cities ARRAY < STRUCT <
    name: STRING,
    points_of_interest: MAP <STRING, ARRAY <STRING>>
  >>,

-- MAP that is an element within an ARRAY. The MAP is inside a STRUCT field to associate
-- the mountain name with all the facts about the mountain.
-- The "key" of the map (the first STRING field) represents the name of some fact whose value
-- can be expressed as an integer, such as 'Height', 'Year First Climbed', and so on.
  mountains ARRAY < STRUCT < name: STRING, facts: MAP <STRING, INT > > >
)
STORED AS PARQUET;

DESCRIBE map_demo;
+------------+------------------------------------------------+
| name       | type                                           |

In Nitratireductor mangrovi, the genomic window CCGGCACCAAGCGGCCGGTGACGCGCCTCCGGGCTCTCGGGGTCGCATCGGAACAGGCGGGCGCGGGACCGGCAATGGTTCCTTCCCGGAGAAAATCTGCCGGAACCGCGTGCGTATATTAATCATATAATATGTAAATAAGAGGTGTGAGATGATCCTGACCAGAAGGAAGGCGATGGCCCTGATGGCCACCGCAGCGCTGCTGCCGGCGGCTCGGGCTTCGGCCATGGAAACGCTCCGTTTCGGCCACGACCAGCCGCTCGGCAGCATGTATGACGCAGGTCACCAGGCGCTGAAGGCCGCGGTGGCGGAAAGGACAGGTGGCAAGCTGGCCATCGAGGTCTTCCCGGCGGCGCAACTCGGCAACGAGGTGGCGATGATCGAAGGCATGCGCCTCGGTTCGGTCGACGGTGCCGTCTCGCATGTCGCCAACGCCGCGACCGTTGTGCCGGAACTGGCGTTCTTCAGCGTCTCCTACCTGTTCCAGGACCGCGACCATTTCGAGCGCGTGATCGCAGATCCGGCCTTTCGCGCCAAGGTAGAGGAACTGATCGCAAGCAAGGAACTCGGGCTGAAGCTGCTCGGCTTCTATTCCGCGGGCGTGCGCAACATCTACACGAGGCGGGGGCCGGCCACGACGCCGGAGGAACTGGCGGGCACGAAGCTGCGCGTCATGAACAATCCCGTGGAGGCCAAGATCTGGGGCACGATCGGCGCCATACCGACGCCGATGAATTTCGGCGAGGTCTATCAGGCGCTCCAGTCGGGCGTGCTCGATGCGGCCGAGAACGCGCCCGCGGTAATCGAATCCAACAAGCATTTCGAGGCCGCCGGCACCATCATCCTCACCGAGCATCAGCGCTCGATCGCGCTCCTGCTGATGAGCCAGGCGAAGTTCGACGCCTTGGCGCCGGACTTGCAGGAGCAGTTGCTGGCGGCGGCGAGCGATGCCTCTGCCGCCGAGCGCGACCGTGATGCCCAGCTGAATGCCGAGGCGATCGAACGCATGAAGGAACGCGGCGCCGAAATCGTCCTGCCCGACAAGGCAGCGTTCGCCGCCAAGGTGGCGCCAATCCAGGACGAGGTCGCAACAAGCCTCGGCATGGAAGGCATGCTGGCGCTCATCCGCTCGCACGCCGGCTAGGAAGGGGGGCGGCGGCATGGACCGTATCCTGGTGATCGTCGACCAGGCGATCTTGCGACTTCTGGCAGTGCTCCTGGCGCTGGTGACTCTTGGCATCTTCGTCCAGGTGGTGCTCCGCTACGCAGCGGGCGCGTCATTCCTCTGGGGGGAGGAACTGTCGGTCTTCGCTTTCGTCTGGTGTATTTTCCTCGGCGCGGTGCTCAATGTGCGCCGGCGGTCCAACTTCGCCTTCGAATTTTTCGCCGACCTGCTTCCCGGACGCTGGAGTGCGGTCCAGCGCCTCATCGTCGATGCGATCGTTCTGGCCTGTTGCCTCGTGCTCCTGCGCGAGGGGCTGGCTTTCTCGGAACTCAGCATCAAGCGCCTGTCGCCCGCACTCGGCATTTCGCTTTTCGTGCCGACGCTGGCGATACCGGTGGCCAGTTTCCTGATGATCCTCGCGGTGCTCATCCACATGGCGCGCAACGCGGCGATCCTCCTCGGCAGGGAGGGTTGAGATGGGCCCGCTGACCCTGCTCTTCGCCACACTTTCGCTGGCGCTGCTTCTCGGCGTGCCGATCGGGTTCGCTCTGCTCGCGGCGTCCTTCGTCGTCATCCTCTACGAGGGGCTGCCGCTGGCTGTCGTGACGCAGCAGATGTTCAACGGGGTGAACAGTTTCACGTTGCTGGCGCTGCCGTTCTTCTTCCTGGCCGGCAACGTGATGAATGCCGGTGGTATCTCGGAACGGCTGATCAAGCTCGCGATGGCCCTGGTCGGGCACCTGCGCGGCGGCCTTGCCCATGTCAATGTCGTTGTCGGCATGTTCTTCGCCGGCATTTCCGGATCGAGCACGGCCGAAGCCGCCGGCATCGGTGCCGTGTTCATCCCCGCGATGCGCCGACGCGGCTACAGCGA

+------------+------------------------------------------------+
| country_id | bigint                                         |
| metrics    | map<string,bigint>                             |
| notables   | map<string,array<string>>                      |
| cities     | array<struct<                                  |
|            |   name:string,                                 |
|            |   points_of_interest:map<string,array<string>> |
|            | >>                                             |
| mountains  | array<struct<                                  |
|            |   name:string,                                 |
|            |   facts:map<string,int>                        |
|            | >>                                             |
+------------+------------------------------------------------+

DESCRIBE map_demo.metrics;
+-------+--------+
| name  | type   |
+-------+--------+
| key   | string |
| value | bigint |
+-------+--------+

DESCRIBE map_demo.notables;
+-------+---------------+